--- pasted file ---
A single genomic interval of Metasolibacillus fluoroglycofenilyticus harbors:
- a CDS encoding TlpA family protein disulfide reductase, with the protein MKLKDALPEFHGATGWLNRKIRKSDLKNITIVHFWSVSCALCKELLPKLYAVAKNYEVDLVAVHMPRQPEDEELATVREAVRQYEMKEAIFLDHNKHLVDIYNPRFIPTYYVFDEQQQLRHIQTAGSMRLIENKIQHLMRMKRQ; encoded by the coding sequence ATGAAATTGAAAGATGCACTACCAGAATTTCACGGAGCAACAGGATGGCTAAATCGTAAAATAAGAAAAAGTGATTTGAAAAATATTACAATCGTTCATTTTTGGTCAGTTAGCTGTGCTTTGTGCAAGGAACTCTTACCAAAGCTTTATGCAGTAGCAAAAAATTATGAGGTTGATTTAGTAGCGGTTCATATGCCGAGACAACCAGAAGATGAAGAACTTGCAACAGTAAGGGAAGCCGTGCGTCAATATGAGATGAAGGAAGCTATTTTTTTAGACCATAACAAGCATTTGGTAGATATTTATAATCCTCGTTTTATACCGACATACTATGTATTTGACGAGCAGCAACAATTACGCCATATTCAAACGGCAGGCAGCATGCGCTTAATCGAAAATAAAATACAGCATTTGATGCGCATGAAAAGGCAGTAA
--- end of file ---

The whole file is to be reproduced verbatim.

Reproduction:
A single genomic interval of Metasolibacillus fluoroglycofenilyticus harbors:
- a CDS encoding TlpA family protein disulfide reductase, with the protein MKLKDALPEFHGATGWLNRKIRKSDLKNITIVHFWSVSCALCKELLPKLYAVAKNYEVDLVAVHMPRQPEDEELATVREAVRQYEMKEAIFLDHNKHLVDIYNPRFIPTYYVFDEQQQLRHIQTAGSMRLIENKIQHLMRMKRQ; encoded by the coding sequence ATGAAATTGAAAGATGCACTACCAGAATTTCACGGAGCAACAGGATGGCTAAATCGTAAAATAAGAAAAAGTGATTTGAAAAATATTACAATCGTTCATTTTTGGTCAGTTAGCTGTGCTTTGTGCAAGGAACTCTTACCAAAGCTTTATGCAGTAGCAAAAAATTATGAGGTTGATTTAGTAGCGGTTCATATGCCGAGACAACCAGAAGATGAAGAACTTGCAACAGTAAGGGAAGCCGTGCGTCAATATGAGATGAAGGAAGCTATTTTTTTAGACCATAACAAGCATTTGGTAGATATTTATAATCCTCGTTTTATACCGACATACTATGTATTTGACGAGCAGCAACAATTACGCCATATTCAAACGGCAGGCAGCATGCGCTTAATCGAAAATAAAATACAGCATTTGATGCGCATGAAAAGGCAGTAA